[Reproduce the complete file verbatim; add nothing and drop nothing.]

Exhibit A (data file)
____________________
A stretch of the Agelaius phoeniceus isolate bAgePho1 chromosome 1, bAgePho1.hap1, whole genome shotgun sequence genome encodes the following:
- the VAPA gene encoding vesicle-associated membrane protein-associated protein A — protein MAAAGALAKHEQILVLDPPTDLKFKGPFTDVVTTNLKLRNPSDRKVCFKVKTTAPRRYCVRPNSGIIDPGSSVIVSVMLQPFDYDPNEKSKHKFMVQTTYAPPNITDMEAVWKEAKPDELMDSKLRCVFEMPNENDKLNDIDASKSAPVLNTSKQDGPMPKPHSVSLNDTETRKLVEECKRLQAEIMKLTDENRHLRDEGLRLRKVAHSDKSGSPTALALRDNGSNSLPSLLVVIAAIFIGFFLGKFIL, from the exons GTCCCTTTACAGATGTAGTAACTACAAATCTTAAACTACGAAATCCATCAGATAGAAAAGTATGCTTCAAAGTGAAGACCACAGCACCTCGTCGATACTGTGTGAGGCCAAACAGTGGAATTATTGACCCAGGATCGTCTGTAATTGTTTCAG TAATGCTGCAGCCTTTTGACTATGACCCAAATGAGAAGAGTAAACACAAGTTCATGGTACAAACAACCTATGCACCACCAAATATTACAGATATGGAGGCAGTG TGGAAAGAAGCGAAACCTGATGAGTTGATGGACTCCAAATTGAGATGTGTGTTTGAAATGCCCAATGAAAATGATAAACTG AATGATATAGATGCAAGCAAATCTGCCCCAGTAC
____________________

A stretch of the Agelaius phoeniceus isolate bAgePho1 chromosome 1, bAgePho1.hap1, whole genome shotgun sequence genome encodes the following:
- the VAPA gene encoding vesicle-associated membrane protein-associated protein A — protein MAAAGALAKHEQILVLDPPTDLKFKGPFTDVVTTNLKLRNPSDRKVCFKVKTTAPRRYCVRPNSGIIDPGSSVIVSVMLQPFDYDPNEKSKHKFMVQTTYAPPNITDMEAVWKEAKPDELMDSKLRCVFEMPNENDKLNDIDASKSAPVLNTSKQDGPMPKPHSVSLNDTETRKLVEECKRLQAEIMKLTDENRHLRDEGLRLRKVAHSDKSGSPTALALRDNGSNSLPSLLVVIAAIFIGFFLGKFIL, from the exons GTCCCTTTACAGATGTAGTAACTACAAATCTTAAACTACGAAATCCATCAGATAGAAAAGTATGCTTCAAAGTGAAGACCACAGCACCTCGTCGATACTGTGTGAGGCCAAACAGTGGAATTATTGACCCAGGATCGTCTGTAATTGTTTCAG TAATGCTGCAGCCTTTTGACTATGACCCAAATGAGAAGAGTAAACACAAGTTCATGGTACAAACAACCTATGCACCACCAAATATTACAGATATGGAGGCAGTG TGGAAAGAAGCGAAACCTGATGAGTTGATGGACTCCAAATTGAGATGTGTGTTTGAAATGCCCAATGAAAATGATAAACTG AATGATATAGATGCAAGCAAATCTGCCCCAGTAC